New trend? Riots 'expanded' to new rural areas post-2002 Gujarat carnage: Report

A VHP poster declaring a Gujarat village part of Hindu Rashtra  By Rajiv Shah  Buniyaad, a Gujarat-based civil society organization, engaged in monitoring of communal violence in the state, in a new report, “Peaceful Gujarat: An Illusion or Truth?” has said that a “new trend” has come about in communal violence in the state, where the parts of Gujarat which didn't see communal riots in 2002 are experiencing “regular bouts” of communal violence.

Fr Stan's arrest figures in UK Parliament: Govt says, Indian authorities were 'alerted'

London protest for release of Stan Swamy  By Rajiv Shah Will Father Stan Swamy’s arrest, especially the fact that he is a Christian and a priest, turn out to be major international embarrassment for the Government of India? It may well happen, if a recent debate on a resolution titled “India: Persecution of Minority Groups” in the United Kingdom (UK) Parliament is any indication. While Jesuits have protested Fr Stan's arrest in UK and US, the resolution, adopted in the Parliament, said, “This House has considered the matter of persecution of Muslims, Christians and minority groups in India”.

A new fad in India, coding-for-toddlers culture needs to be 'nipped' in the bud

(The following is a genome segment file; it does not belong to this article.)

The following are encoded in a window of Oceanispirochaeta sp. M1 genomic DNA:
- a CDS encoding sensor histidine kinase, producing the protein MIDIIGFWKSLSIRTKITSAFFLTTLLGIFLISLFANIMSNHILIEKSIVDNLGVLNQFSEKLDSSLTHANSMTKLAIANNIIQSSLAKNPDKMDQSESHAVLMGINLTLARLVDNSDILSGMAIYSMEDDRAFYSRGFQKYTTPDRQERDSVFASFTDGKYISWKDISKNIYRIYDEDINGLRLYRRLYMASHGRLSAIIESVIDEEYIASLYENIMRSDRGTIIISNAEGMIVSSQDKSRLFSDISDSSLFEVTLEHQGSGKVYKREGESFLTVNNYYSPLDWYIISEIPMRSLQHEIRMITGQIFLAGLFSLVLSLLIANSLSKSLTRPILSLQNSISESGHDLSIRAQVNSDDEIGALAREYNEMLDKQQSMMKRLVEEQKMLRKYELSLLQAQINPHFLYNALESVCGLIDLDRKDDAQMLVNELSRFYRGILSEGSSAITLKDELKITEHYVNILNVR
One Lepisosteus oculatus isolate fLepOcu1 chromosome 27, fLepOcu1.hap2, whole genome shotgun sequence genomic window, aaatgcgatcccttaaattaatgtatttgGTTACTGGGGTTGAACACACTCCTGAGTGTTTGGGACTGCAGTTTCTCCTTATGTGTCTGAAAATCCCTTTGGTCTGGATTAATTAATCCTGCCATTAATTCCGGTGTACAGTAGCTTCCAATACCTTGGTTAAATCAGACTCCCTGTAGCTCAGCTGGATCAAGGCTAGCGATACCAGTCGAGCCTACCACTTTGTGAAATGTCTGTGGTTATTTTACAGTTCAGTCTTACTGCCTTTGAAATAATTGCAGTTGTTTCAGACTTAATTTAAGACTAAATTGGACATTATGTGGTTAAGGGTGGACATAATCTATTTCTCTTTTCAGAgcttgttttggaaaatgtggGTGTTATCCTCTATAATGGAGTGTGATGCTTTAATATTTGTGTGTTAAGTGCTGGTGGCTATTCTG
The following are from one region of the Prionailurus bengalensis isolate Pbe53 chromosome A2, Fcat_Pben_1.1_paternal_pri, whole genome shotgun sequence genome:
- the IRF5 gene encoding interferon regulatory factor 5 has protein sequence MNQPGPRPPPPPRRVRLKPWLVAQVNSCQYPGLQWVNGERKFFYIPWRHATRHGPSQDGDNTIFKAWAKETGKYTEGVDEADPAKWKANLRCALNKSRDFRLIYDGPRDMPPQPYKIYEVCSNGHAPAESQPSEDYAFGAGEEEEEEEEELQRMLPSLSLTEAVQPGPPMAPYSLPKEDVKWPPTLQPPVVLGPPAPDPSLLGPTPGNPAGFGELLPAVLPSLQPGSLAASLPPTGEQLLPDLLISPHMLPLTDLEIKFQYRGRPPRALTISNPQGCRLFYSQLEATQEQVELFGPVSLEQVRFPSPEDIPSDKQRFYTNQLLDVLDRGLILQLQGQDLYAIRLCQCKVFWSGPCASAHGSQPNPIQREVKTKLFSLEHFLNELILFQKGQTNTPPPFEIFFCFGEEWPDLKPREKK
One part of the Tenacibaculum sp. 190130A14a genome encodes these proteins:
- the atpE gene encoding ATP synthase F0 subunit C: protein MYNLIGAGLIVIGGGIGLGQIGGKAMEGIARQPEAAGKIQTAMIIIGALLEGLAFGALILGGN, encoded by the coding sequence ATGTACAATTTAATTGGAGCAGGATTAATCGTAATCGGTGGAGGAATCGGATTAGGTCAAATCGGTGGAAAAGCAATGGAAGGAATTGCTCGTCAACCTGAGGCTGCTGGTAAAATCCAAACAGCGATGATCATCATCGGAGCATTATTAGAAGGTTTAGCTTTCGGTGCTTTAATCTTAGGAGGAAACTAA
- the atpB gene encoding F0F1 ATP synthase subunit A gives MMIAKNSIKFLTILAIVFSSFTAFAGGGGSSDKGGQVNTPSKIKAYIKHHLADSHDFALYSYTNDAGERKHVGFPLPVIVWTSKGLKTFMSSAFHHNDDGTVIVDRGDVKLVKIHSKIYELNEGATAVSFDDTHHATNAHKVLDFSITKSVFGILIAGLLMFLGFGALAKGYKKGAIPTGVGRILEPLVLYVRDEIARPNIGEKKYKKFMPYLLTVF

By Aditya Pandey* We are all aware of the dire consequences of subjecting young kids to intense academic pressure from an early age. In India, we have coaching institutes like FIITJEE and Resonance offering programmes for 6th standard kids to prepare them for “NTSE, IJSO, PRMO and other Olympiads”. The duration of these programmes is around 175 hours – hours that could've been spent playing games and making friends instead.

More than 5,200 Gujarat schools to be closed down, merged, says govt document

RTE Forum, Gujarat, releasing fact-sheet on education By Our Representative A Gujarat government document has revealed that it is planning to close down 5,223 schools in the name of school merger. The document, dated July 20, 201 was released by the Right to Education (RTE) Forum, Gujarat. It shows that the worst-affected districts because of this merger are those which are populated by marginalized communities – especially tribals, Dalits and minorities, said RTE Forum’s Gujarat convener Mujahid Nafees.

Consumption pattern, not economic shock behind 'poor' child health indicators

By Neeraj Kumar, Arup Mitra* The findings of the latest round of National Family Health Survey (NFHS-5) conducted in 2019-20 covering 22 States/UTs under Phase-I  present a somewhat disappointing picture of children’s health in India. Majority of the experts, based on prima facie evidence, just highlighted the deteriorating sign of child health in terms of increase in proportion of stunted and underweight children in most of the phase-I states/UTs over last two rounds of NFHS (2015-16 to 2019-20).